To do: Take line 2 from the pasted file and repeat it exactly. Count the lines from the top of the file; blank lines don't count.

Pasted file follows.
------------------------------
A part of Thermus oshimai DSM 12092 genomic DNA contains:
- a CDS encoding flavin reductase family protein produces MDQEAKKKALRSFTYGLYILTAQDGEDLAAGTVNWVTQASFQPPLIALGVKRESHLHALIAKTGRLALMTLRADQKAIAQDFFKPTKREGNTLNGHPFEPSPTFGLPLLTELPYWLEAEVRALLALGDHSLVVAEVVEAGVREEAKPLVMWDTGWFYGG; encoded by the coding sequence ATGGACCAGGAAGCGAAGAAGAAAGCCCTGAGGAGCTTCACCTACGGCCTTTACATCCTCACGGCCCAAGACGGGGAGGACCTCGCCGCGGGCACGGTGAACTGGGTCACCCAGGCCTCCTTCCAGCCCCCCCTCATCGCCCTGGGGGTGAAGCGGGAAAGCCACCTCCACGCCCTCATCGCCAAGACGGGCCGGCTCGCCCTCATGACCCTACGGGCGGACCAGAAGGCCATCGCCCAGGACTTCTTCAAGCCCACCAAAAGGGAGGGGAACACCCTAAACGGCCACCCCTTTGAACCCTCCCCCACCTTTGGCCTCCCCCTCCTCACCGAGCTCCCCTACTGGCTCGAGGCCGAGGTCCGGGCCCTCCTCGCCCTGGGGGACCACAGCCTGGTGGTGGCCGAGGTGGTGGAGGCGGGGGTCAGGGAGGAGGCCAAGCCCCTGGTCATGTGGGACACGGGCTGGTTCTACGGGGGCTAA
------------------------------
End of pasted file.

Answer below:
- a CDS encoding flavin reductase family protein produces MDQEAKKKALRSFTYGLYILTAQDGEDLAAGTVNWVTQASFQPPLIALGVKRESHLHALIAKTGRLALMTLRADQKAIAQDFFKPTKREGNTLNGHPFEPSPTFGLPLLTELPYWLEAEVRALLALGDHSLVVAEVVEAGVREEAKPLVMWDTGWFYGG; encoded by the coding sequence ATGGACCAGGAAGCGAAGAAGAAAGCCCTGAGGAGCTTCACCTACGGCCTTTACATCCTCACGGCCCAAGACGGGGAGGACCTCGCCGCGGGCACGGTGAACTGGGTCACCCAGGCCTCCTTCCAGCCCCCCCTCATCGCCCTGGGGGTGAAGCGGGAAAGCCACCTCCACGCCCTCATCGCCAAGACGGGCCGGCTCGCCCTCATGACCCTACGGGCGGACCAGAAGGCCATCGCCCAGGACTTCTTCAAGCCCACCAAAAGGGAGGGGAACACCCTAAACGGCCACCCCTTTGAACCCTCCCCCACCTTTGGCCTCCCCCTCCTCACCGAGCTCCCCTACTGGCTCGAGGCCGAGGTCCGGGCCCTCCTCGCCCTGGGGGACCACAGCCTGGTGGTGGCCGAGGTGGTGGAGGCGGGGGTCAGGGAGGAGGCCAAGCCCCTGGTCATGTGGGACACGGGCTGGTTCTACGGGGGCTAA